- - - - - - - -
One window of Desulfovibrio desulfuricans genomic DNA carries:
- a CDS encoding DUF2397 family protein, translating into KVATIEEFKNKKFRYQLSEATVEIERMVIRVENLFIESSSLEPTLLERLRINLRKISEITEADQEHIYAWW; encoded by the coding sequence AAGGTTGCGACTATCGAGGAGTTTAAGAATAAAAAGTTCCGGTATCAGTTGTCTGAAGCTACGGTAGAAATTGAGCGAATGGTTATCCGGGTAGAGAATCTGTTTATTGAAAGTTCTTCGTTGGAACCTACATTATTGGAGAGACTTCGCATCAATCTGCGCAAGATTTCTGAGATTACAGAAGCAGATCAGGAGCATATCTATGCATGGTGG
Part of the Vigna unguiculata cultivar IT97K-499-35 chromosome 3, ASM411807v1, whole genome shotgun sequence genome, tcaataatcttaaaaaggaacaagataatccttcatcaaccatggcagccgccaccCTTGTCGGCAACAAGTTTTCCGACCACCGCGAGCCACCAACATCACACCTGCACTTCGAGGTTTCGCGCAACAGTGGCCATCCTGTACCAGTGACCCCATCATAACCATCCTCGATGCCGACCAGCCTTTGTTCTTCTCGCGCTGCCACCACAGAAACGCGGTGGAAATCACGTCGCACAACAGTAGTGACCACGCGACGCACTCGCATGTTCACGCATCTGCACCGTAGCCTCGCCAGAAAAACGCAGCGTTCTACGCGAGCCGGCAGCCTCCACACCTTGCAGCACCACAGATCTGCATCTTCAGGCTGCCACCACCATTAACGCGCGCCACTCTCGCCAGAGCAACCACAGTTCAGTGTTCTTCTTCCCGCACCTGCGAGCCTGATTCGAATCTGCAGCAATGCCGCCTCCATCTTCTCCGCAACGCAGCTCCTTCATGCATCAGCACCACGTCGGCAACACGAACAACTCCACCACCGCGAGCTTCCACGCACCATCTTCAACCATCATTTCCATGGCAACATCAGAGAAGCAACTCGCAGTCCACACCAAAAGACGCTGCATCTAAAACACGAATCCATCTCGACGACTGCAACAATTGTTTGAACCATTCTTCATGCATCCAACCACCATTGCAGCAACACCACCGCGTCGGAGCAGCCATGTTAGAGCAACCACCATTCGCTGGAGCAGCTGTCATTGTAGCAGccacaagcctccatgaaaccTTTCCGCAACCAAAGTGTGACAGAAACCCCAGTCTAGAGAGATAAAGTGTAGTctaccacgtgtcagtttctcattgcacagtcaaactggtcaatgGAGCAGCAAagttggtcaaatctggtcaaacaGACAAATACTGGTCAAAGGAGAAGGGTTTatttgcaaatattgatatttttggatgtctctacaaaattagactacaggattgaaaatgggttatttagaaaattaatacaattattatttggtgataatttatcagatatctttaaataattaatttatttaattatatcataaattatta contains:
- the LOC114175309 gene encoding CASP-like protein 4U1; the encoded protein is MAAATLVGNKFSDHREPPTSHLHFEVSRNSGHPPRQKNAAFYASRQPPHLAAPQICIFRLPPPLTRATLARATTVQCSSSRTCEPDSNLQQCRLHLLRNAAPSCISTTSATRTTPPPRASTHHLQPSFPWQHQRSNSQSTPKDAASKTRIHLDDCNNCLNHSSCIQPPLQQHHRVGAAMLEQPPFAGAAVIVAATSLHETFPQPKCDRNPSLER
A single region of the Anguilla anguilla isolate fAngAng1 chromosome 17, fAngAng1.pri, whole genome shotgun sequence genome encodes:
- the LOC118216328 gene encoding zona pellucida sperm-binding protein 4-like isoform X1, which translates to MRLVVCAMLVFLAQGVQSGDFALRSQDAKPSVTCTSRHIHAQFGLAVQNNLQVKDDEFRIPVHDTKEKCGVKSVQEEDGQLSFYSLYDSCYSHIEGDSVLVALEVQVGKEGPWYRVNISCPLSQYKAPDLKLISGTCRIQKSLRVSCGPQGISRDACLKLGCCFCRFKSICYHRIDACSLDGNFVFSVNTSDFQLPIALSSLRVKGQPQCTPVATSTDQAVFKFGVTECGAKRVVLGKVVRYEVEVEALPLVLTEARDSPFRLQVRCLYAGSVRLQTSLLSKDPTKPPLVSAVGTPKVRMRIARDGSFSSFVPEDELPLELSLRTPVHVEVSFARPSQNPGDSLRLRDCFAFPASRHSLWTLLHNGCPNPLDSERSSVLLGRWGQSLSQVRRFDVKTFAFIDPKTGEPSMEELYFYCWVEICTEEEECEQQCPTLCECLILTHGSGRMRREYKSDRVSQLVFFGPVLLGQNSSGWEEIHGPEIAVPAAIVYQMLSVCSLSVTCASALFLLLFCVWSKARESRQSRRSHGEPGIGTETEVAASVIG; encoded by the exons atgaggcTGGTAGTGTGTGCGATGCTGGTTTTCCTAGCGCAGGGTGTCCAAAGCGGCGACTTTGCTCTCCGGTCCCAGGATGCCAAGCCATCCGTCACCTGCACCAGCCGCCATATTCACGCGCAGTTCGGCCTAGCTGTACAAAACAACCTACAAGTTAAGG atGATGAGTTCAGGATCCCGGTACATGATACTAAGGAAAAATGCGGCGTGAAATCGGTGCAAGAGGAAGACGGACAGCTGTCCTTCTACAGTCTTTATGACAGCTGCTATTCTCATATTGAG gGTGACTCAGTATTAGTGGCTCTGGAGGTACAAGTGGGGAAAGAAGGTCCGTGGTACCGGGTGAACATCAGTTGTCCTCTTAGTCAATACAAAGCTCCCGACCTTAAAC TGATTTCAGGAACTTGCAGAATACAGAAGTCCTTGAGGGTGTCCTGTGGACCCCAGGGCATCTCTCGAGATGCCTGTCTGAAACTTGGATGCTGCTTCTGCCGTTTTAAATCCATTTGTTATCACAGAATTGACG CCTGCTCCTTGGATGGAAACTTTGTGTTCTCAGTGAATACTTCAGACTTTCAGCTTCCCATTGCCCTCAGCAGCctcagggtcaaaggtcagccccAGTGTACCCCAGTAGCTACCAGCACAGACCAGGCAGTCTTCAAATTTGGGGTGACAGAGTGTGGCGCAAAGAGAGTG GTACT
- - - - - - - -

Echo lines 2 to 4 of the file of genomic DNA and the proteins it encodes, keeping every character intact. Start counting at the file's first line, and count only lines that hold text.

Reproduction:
- a CDS encoding DUF2397 family protein, translating into KVATIEEFKNKKFRYQLSEATVEIERMVIRVENLFIESSSLEPTLLERLRINLRKISEITEADQEHIYAWW; encoded by the coding sequence AAGGTTGCGACTATCGAGGAGTTTAAGAATAAAAAGTTCCGGTATCAGTTGTCTGAAGCTACGGTAGAAATTGAGCGAATGGTTATCCGGGTAGAGAATCTGTTTATTGAAAGTTCTTCGTTGGAACCTACATTATTGGAGAGACTTCGCATCAATCTGCGCAAGATTTCTGAGATTACAGAAGCAGATCAGGAGCATATCTATGCATGGTGG
Part of the Vigna unguiculata cultivar IT97K-499-35 chromosome 3, ASM411807v1, whole genome shotgun sequence genome, tcaataatcttaaaaaggaacaagataatccttcatcaaccatggcagccgccaccCTTGTCGGCAACAAGTTTTCCGACCACCGCGAGCCACCAACATCACACCTGCACTTCGAGGTTTCGCGCAACAGTGGCCATCCTGTACCAGTGACCCCATCATAACCATCCTCGATGCCGACCAGCCTTTGTTCTTCTCGCGCTGCCACCACAGAAACGCGGTGGAAATCACGTCGCACAACAGTAGTGACCACGCGACGCACTCGCATGTTCACGCATCTGCACCGTAGCCTCGCCAGAAAAACGCAGCGTTCTACGCGAGCCGGCAGCCTCCACACCTTGCAGCACCACAGATCTGCATCTTCAGGCTGCCACCACCATTAACGCGCGCCACTCTCGCCAGAGCAACCACAGTTCAGTGTTCTTCTTCCCGCACCTGCGAGCCTGATTCGAATCTGCAGCAATGCCGCCTCCATCTTCTCCGCAACGCAGCTCCTTCATGCATCAGCACCACGTCGGCAACACGAACAACTCCACCACCGCGAGCTTCCACGCACCATCTTCAACCATCATTTCCATGGCAACATCAGAGAAGCAACTCGCAGTCCACACCAAAAGACGCTGCATCTAAAACACGAATCCATCTCGACGACTGCAACAATTGTTTGAACCATTCTTCATGCATCCAACCACCATTGCAGCAACACCACCGCGTCGGAGCAGCCATGTTAGAGCAACCACCATTCGCTGGAGCAGCTGTCATTGTAGCAGccacaagcctccatgaaaccTTTCCGCAACCAAAGTGTGACAGAAACCCCAGTCTAGAGAGATAAAGTGTAGTctaccacgtgtcagtttctcattgcacagtcaaactggtcaatgGAGCAGCAAagttggtcaaatctggtcaaacaGACAAATACTGGTCAAAGGAGAAGGGTTTatttgcaaatattgatatttttggatgtctctacaaaattagactacaggattgaaaatgggttatttagaaaattaatacaattattatttggtgataatttatcagatatctttaaataattaatttatttaattatatcataaattatta contains:
- the LOC114175309 gene encoding CASP-like protein 4U1; the encoded protein is MAAATLVGNKFSDHREPPTSHLHFEVSRNSGHPPRQKNAAFYASRQPPHLAAPQICIFRLPPPLTRATLARATTVQCSSSRTCEPDSNLQQCRLHLLRNAAPSCISTTSATRTTPPPRASTHHLQPSFPWQHQRSNSQSTPKDAASKTRIHLDDCNNCLNHSSCIQPPLQQHHRVGAAMLEQPPFAGAAVIVAATSLHETFPQPKCDRNPSLER